Tourism and water use

Tourism and water use

Tourism-related shifts in global water use. Photo credit: Gössling, 2005

Luis Santiago Cano and Sylvia Miclat

Tourism is not readily viewed and acknowledged relevant in global water use, accounting for 1% compared with the agriculture sector’s estimated 70% consumption. However, “tourism is often a major user of freshwater in areas where water is scarce or where renewal rates of aquifers are limited, and its contribution to water consumption can be nationally and regionally significant.”

These and other findings are presented in the paper Tourism and water: Interrelationships and management  by Professor Stefan Gössling from the School of Business and Economics at Linnaeus University in Kalmar, Sweden.

Recognizing tourism’s role in water access and its current actions to contribute to a more sustainable water future, the tourism sector’s annual celebration of World Tourism Day  on 27 September is in support of the UN International Year of Water Cooperation with the theme “Tourism and Water: Protecting our Common Future.”

Professor Gössling cites for instance that in Barbados, Cyprus, and Malta, tourism accounts for up to 7.3% of national water consumption, and in the Caribbean and Mediterranean coastal zones, tourism is generally the dominant sector that uses water. Tourism and leisure activities can also be a major factor in water consumption at the regional level. These figures refer to direct water use, including kitchens, laundry, toilets, showers, swimming pools, cooling, or the irrigation of gardens, as well as water use for various activities such as golf, diving, saunas, or spas. Water consumption rates as reported in the literature are in the range of 84-2,000 liters per tourist per day, and up to 3,423 liters per bedroom per day.

This concern was also tackled by the Vatican through the communication published on July 2013  to mark the occasion of the 2013 World Tourism Day:

“The Holy See also wishes to join in this commemoration, bringing its contribution from its own perspective, aware of the importance of the phenomenon of tourism at the present time and the challenges and opportunities it provides to our mission of evangelization. This is one of the economic sectors with the largest and fastest growth in the world. We must not forget that last year it has exceeded the milestone of one billion international tourists, to which we must add the even higher figures of local tourism.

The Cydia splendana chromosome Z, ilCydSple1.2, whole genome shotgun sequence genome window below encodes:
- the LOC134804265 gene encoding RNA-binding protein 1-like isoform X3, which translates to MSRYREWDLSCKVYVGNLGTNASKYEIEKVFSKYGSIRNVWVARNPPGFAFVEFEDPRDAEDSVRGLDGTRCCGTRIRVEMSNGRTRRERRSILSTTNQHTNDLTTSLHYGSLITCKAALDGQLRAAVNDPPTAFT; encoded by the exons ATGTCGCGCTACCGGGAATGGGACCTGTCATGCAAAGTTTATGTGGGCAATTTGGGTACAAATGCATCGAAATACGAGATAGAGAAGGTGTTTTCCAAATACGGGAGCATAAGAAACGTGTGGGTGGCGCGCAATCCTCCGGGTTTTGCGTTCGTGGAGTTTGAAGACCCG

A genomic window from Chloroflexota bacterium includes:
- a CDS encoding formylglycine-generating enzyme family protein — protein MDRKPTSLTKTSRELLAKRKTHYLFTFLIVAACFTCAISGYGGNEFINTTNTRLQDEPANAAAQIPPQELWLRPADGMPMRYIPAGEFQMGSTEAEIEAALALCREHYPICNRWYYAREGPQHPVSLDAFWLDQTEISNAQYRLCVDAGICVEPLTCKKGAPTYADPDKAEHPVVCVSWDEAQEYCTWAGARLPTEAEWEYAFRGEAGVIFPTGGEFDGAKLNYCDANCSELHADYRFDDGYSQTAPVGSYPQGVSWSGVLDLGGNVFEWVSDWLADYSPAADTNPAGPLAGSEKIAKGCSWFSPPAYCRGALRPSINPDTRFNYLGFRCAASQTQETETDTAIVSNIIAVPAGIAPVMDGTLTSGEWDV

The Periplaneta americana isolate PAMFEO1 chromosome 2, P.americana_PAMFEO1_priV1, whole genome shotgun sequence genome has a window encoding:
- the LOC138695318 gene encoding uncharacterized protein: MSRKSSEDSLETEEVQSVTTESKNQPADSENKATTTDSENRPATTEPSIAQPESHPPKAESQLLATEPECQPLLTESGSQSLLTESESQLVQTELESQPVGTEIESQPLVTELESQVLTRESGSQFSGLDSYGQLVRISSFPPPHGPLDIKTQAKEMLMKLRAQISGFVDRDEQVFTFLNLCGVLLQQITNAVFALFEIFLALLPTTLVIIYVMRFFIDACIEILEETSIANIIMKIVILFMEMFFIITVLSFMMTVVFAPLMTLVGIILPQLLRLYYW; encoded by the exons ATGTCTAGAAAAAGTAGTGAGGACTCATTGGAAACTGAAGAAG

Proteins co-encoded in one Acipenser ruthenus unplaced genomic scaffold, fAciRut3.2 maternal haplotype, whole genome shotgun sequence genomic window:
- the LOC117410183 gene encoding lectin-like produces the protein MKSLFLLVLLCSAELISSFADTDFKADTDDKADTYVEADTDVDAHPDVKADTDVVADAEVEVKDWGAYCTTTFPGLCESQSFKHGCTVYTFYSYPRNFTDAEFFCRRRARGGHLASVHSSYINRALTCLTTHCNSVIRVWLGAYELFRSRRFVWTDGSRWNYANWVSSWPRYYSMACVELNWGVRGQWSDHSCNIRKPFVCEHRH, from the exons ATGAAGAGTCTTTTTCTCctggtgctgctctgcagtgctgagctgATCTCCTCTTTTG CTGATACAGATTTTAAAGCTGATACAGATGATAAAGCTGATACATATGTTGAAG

“In the tourism sector, water is of crucial importance, an asset and a resource. It is an asset because people feel naturally drawn to it, and there are millions of tourists seeking to enjoy this natural element during their days off, by choosing as their holiday destination some ecosystems where water is the most specific element (wetlands, beaches, rivers, lakes, waterfalls, islands, glaciers or snowfields), or trying to grasp its many benefits (especially in seaside resorts or spas). At the same time, water is also a resource for the tourism industry and it is essential, among other things, to hotels, restaurants and leisure activities.

“Looking at the future, tourism will be a real benefit if it will be able to manage these resources according to the criteria of the ‘green economy,’ an economy whose environmental impact is kept within acceptable limits. We are invited, therefore, to promote ecotourism, environmentally friendly and sustainable, that can surely promote the creation of new jobs, support the local economy and reduce poverty.”

World Tourism Day is celebrated annually to foster awareness among the international community of the importance of tourism and its social, cultural, political and economic value. The event seeks to address the global challenges outlined in the UN Millennium Development Goals and highlight the tourism sector’s contribution in reaching these goals. Official celebrations will take place in Maldives, an island nation in the Indian Ocean, and will be deeply linked with water-related concerns. To celebrate the day, the UN World Tourism Organization invites everybody to take part in the upcoming photo competition, join the conversation on Twitter (#WTD2013), and also open the option to celebrate it in other different of ways.

For additional reading on this topic, the UK-based group Tourism Concern-Action for Ethical Tourism, released a report Water Equity in Tourism: A Human Right, a Global Responsibility, and “argues that tourism cannot fulfill its potential as a contributor to poverty alleviation and sustainable, equitable development while it so often causes the unsustainable depletion, and inequitable appropriation, of freshwater resources.” The report argues a rights-based approach in the management and development of the tourism sector, stating that “for tourism to be truly sustainable, its development and management must be premised upon a respect for human rights, including the right to water.”


Leave a Reply

Your email address will not be published. Required fields are marked *